Brown's GCSE/IGCSE Chemistry Questions
Worksheet questions on the
history of the Periodic Table
Worksheet on the History of the Periodic Table - Practice exam questions on the Historical Development of the Periodic Table
Answers to these Questions
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GCSE/IGCSE Chemistry Periodic Table Notes
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Question 1 based on the early
classification of Antoine Lavoisier of 1789
Lavoisier's 1789 classification of substances into four 'element' groups
lead, silver, zinc
- (a) Define what we mean by (i) an
element, (ii) a compound.
- (b) Name
two 'substances' in the list which are NOT an element, compound or mixture.
- (c) Is Lavoisier correct to refer to charcoal as
- (d) Why are sulphur, phosphorus and
charcoal described as 'acid-making' elements?
- (e) Are all the metallic 'elements'
he listed really elements?
- (f) Did he genuinely distinguish
between metallic and non-metallic elements?
- (g) Which substances in his list, from
your own modern
knowledge, are definitely compounds?
- (h) Why do you think he thought your
answers to (g) were elements?
Question 2 based on the
1829 work of Johann Döbereiner
Döbereiner noted that certain elements seemed to occur as 'triads'
of similar elements eg
lithium, sodium and potassium
calcium, strontium and barium
chlorine, bromine and iodine
(a) Although the lists
are incomplete, what do we now call these 'collections' of similar elements
in a modern periodic table? (his triads where the forerunner of this 'idea')
(b) What are the modern
names for these three 'collections'?
Question 3 based on the work
of John Newlands 1864
(every 7 elements, the 8th
seemed to be very similar to the 1st of the previous 7)
Octaves (his 'Periodic Table' of 1864)
- Note: Di in column 6 was a mixture of
elements, Ro is now Rh rhodium.
- (a) In which ways is Newlands 'Periodic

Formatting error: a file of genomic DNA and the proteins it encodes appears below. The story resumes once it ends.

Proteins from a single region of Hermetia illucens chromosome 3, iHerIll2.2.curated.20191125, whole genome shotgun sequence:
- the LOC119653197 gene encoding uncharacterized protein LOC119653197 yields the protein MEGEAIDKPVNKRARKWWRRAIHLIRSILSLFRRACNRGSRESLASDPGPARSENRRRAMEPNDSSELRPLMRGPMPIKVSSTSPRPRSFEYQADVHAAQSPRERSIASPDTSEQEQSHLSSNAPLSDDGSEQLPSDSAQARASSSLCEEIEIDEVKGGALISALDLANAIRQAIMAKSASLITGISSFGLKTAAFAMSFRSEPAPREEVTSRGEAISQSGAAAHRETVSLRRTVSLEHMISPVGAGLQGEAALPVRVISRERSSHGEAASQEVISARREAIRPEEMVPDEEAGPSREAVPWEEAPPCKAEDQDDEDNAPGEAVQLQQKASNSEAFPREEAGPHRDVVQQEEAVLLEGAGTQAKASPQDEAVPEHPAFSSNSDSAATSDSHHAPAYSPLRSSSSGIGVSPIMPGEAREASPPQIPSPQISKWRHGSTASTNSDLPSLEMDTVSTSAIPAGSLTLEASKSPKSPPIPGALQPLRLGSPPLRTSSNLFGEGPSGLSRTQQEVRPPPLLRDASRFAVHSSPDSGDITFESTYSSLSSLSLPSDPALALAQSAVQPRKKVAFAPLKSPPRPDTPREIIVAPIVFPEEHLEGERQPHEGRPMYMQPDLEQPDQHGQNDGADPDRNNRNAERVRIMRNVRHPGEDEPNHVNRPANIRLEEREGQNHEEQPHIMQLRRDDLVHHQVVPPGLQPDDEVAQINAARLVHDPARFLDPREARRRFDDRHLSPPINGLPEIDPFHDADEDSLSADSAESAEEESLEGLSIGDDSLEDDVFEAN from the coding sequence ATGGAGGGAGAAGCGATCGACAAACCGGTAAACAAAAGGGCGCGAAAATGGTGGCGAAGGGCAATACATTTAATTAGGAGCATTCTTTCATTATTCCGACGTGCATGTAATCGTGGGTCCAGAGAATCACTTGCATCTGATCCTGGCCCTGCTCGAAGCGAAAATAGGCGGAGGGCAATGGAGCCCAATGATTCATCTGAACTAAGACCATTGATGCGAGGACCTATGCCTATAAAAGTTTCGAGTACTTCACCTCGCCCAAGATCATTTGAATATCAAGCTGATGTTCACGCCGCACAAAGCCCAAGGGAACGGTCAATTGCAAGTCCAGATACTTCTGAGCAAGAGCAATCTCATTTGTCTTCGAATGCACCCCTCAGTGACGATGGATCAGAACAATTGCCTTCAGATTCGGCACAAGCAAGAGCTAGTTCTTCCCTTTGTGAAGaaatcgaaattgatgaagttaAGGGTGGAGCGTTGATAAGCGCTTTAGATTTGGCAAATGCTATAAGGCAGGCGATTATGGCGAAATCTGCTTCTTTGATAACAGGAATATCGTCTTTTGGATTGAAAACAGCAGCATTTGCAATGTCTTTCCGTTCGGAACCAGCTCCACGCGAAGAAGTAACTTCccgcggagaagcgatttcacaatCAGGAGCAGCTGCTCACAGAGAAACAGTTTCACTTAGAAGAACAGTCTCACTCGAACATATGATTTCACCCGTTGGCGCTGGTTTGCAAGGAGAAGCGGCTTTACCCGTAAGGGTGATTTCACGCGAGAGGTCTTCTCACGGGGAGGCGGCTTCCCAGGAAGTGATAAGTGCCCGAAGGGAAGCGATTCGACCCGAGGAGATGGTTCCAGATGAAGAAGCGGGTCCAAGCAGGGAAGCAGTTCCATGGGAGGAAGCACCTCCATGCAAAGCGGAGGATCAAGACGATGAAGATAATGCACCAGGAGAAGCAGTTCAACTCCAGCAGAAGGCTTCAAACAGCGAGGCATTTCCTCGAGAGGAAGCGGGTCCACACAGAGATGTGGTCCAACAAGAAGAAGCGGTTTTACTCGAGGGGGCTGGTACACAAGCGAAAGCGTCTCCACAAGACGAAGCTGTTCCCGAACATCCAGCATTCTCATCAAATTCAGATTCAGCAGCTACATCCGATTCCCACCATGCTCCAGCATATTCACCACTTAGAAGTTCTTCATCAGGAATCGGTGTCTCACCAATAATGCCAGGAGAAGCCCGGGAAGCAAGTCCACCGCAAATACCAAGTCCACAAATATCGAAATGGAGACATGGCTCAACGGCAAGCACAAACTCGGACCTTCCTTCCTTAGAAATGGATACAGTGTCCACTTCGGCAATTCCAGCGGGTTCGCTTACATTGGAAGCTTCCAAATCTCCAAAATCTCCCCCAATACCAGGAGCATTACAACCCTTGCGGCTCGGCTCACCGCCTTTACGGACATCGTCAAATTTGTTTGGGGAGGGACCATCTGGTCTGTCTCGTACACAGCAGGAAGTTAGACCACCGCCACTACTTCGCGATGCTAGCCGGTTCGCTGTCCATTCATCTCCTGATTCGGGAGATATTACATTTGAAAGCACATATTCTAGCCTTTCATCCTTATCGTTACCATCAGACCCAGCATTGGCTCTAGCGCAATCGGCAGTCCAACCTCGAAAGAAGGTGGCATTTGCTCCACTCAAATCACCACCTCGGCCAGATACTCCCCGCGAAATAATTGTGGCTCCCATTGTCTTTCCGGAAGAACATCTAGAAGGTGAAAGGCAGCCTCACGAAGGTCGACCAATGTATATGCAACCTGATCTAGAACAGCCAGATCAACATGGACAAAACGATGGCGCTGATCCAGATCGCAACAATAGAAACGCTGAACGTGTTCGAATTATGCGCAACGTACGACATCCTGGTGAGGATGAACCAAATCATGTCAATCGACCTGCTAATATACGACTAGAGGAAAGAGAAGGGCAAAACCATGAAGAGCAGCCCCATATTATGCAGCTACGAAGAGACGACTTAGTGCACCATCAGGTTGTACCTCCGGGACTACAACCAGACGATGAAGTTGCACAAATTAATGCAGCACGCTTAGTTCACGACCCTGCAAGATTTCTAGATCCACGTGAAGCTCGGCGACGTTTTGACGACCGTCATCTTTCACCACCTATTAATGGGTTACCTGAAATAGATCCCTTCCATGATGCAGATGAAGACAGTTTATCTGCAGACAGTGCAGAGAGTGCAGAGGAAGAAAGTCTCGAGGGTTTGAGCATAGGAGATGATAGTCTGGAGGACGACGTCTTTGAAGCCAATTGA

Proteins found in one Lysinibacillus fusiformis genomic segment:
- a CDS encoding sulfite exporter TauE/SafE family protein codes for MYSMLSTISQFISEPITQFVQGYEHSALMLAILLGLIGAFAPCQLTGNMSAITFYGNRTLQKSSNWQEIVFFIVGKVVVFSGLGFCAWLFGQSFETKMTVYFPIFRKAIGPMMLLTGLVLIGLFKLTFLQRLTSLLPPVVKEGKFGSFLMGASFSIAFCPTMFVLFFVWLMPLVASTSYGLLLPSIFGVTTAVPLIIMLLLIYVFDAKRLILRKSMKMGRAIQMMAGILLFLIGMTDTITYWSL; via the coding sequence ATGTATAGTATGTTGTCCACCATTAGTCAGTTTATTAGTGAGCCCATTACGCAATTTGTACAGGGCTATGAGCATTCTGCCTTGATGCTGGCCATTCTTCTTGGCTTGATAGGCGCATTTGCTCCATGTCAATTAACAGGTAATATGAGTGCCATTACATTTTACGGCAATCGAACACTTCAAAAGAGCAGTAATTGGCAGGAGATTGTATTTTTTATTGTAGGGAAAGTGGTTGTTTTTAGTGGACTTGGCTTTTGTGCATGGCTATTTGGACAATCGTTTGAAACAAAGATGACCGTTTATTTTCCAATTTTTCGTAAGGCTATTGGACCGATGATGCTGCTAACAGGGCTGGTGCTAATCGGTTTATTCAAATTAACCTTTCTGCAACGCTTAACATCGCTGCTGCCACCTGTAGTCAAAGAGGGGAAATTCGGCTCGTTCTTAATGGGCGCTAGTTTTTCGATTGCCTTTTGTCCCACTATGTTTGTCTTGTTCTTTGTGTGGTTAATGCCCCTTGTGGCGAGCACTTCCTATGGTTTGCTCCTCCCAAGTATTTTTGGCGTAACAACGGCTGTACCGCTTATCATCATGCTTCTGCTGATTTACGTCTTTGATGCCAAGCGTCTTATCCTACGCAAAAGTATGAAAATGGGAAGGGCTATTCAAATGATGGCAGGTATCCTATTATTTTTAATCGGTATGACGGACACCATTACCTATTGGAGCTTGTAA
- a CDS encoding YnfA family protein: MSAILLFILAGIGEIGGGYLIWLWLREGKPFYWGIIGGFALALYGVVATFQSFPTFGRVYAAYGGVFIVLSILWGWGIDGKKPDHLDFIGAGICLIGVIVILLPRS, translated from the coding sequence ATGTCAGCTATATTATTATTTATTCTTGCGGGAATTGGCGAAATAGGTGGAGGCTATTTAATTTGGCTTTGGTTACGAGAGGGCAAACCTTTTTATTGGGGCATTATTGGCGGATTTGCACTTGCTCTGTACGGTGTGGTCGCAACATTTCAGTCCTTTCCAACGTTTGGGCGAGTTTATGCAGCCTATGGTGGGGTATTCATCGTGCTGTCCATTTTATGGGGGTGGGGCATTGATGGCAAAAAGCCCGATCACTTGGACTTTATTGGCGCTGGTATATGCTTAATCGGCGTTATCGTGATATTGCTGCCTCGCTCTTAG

Table' superior to Lavoisier's classification of the elements?
- (b) Why is Newlands classification
superior to Johann Döbereiner's work?
- (c) Can you spot any 'Groups' of elements
which you find on a modern Periodic Table? and are they classified in their own
right an not mixed up with elements from other 'modern' groups or series?
- (d) From your own knowledge, can you spot
'groups' of elements which seem very out of place compared to a modern Periodic Table?
- (e) Can you spot a metallic and
non-metallic element correctly placed in the same vertical column group?
- (f) Newlands contributed to two
important ideas about the structure of the modern periodic table, what are
they? (take a 'broad' view and think of Johann Döbereiner's work too).
Question 4 based on Dmitri
Table of 1869
(It was published simultaneously
in 1869 with the work of Lothar Meyer who looked at the physical
properties of all known elements. He noted 'periodic' trend patterns eg peaks
and troughs when melting or boiling points and specific heat values were plotted
against 'atomic weight' - what we now call relative atomic mass)
- (a) In what order did
Mendeleev originally set out the elements?
- (b) Which group of
elements is missing? can you suggest reasons for their absence?
- (c) Which element would
be above Y (yttrium) in Group III, below aluminium in Group III? and which element would
be below silicon in group IV?
- (d) Mendeleev predicted
the existence of the elements for the answers to (c) and predicted their
properties and for some of their compounds eg their formula and physical and
- (i) How could you do
this in principle?
- (ii) What type of
elements might they be?
- (iii) Can you predict
the formula of their oxide and chloride?
- (e) State as many
features as you can spot, in which Mendeleev's Periodic Table is superior to
Question 5 based on a
typical modern version of
the Periodic Table
Note: not all elements are shown (58-71 and
91-103 are not shown)
- (a) In which order are the
elements set out in the modern periodic table?
- (b) The pairs of elements: (i) tellurium
(Te, atomic mass 127.6) and iodine (I, atomic mass 126.9), AND (ii) argon (atomic mass
39.95) and potassium (atomic mass 39.10), do not follow the 'historic rule' quoted
in Q4(a). Explain why not?
- (c) It was in 1914 that a scientist
called Moseley put tellurium and iodine in their correct 'periodic order', so
what piece of information did he know that Mendeleev didn't?
- (d) State as many
features as you can think of, in which the Periodic Table is superior to Mendeleev's
- (e) Where have elements
104-109 come from?
- (f) The scientist called Glenn Seaborg is
rarely known by any school student, at least compared to Mendeleev. Find out
what areas of science he worked in and is it science of the future?
Answers to all these Questions
LINKS TO OTHER QUIZZES and WORKSHEETS on the
quiz on the basics of the Periodic Table
quiz on the basics of the Periodic Table
Basic Periodic Table Task
sheet worksheet * (answers)
gap-fill worksheet on the Periodic Table
20) Quiz on the Names and Symbols of Elements
Giant Periodic Table crossword puzzle
Matching pair quiz on Atomic and electronic structure and the
Table structure question (up to UK higher level) * (answers)
Giant Periodic Table crossword puzzle (originally written for Edexcel GCSE 360 Science, Chemistry C1a, Topic 5 Patterns in Properties,
but can be used with other GCSE/IGCSE/KS4 AQA or OCR GCSE science-CHEMISTRY courses)
Periodic Table word-fill worksheet - bumper version!